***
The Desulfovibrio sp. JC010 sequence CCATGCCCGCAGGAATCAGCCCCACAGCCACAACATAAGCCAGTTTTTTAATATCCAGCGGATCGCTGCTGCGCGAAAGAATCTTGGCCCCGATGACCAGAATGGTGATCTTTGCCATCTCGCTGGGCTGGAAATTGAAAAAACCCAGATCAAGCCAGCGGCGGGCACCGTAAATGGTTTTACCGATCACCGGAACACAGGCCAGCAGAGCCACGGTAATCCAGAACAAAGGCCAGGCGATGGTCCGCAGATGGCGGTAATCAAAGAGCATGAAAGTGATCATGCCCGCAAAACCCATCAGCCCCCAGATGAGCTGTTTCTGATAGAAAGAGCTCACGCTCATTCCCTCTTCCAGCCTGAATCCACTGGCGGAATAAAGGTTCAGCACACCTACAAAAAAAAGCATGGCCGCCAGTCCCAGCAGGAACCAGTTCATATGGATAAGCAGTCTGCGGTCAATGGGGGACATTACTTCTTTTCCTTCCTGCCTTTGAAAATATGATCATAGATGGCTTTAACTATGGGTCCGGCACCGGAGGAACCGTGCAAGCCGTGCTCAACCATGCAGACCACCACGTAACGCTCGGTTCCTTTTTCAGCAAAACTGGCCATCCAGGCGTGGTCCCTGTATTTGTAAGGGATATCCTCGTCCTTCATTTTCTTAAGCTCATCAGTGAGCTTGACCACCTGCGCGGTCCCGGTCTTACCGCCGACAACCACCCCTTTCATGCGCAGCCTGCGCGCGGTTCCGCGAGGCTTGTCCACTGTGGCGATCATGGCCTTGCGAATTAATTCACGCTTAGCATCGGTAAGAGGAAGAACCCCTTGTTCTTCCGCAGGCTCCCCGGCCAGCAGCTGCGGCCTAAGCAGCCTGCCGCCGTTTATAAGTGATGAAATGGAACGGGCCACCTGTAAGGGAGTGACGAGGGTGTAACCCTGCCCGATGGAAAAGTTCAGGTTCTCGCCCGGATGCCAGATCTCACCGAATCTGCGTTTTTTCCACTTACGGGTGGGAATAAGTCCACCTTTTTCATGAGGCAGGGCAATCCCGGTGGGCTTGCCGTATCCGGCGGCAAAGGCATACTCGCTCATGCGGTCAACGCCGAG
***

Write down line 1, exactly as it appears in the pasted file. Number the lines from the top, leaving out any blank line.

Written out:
The Desulfovibrio sp. JC010 sequence CCATGCCCGCAGGAATCAGCCCCACAGCCACAACATAAGCCAGTTTTTTAATATCCAGCGGATCGCTGCTGCGCGAAAGAATCTTGGCCCCGATGACCAGAATGGTGATCTTTGCCATCTCGCTGGGCTGGAAATTGAAAAAACCCAGATCAAGCCAGCGGCGGGCACCGTAAATGGTTTTACCGATCACCGGAACACAGGCCAGCAGAGCCACGGTAATCCAGAACAAAGGCCAGGCGATGGTCCGCAGATGGCGGTAATCAAAGAGCATGAAAGTGATCATGCCCGCAAAACCCATCAGCCCCCAGATGAGCTGTTTCTGATAGAAAGAGCTCACGCTCATTCCCTCTTCCAGCCTGAATCCACTGGCGGAATAAAGGTTCAGCACACCTACAAAAAAAAGCATGGCCGCCAGTCCCAGCAGGAACCAGTTCATATGGATAAGCAGTCTGCGGTCAATGGGGGACATTACTTCTTTTCCTTCCTGCCTTTGAAAATATGATCATAGATGGCTTTAACTATGGGTCCGGCACCGGAGGAACCGTGCAAGCCGTGCTCAACCATGCAGACCACCACGTAACGCTCGGTTCCTTTTTCAGCAAAACTGGCCATCCAGGCGTGGTCCCTGTATTTGTAAGGGATATCCTCGTCCTTCATTTTCTTAAGCTCATCAGTGAGCTTGACCACCTGCGCGGTCCCGGTCTTACCGCCGACAACCACCCCTTTCATGCGCAGCCTGCGCGCGGTTCCGCGAGGCTTGTCCACTGTGGCGATCATGGCCTTGCGAATTAATTCACGCTTAGCATCGGTAAGAGGAAGAACCCCTTGTTCTTCCGCAGGCTCCCCGGCCAGCAGCTGCGGCCTAAGCAGCCTGCCGCCGTTTATAAGTGATGAAATGGAACGGGCCACCTGTAAGGGAGTGACGAGGGTGTAACCCTGCCCGATGGAAAAGTTCAGGTTCTCGCCCGGATGCCAGATCTCACCGAATCTGCGTTTTTTCCACTTACGGGTGGGAATAAGTCCACCTTTTTCATGAGGCAGGGCAATCCCGGTGGGCTTGCCGTATCCGGCGGCAAAGGCATACTCGCTCATGCGGTCAACGCCGAG